Submitted to: International Soil Conservation Organization Conference Proceedings
Publication Type: Proceedings
Publication Acceptance Date: May 24, 1999
Publication Date: N/A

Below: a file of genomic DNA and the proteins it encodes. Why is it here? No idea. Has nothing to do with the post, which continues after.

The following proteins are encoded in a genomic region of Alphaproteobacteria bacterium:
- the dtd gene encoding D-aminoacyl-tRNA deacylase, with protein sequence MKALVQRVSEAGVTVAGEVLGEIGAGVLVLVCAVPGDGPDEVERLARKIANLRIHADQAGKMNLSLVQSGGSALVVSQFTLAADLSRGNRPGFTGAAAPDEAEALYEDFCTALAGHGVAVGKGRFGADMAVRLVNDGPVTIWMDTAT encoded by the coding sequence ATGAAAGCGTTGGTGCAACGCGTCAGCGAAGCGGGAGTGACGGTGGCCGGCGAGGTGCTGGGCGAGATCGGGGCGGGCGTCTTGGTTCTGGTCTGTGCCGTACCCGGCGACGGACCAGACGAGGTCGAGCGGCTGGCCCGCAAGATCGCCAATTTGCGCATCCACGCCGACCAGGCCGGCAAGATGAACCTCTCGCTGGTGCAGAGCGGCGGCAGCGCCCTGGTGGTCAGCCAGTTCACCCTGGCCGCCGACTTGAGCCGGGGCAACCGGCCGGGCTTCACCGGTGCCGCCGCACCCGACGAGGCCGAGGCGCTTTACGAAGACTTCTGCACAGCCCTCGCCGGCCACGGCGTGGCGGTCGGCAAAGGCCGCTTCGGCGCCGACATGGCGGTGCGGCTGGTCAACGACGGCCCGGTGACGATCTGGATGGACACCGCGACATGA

Technical Abstract: For surface irrigated agriculture, the rate and spatial characteristics of infiltration processes influence cropping productivity, water use efficiency and erosion potential of stream flows. A change in furrow infiltration rate alters stream flow velocity and shear, and hence irrigation-induced erosion. Furrow irrigation models may be improved if they can account for the influence of water properties on these processes. Water temperature may influence furrow infiltration by altering fluid viscosity. We conducted laboratory soil column intake (constant head), and field recirculating furrow infiltrometer experiments, to determine whether irrigation water temperature significantly altered infiltration. The soil was Portneuf silt loam (coarse-silty, mixed superactive, mesic, Durinodic Xeric Haplocalcids). Soil column intake increased by 0.8 to 2.7 percent per degrees C. These values corresponded well with the smaller furrow infiltrometer database, which showed a 2.0 to 2.9 percent infiltration rate increase for each degree C increase in irrigation water temperature. Theses data show that diurnal and seasonal changes in irrigation water temperature can significantly alter furrow infiltration and stream flow. These effects may help explain observed infiltration field variability. Inclusion of temperature algorithms in furrow irrigation models may increase their predictive accuracy.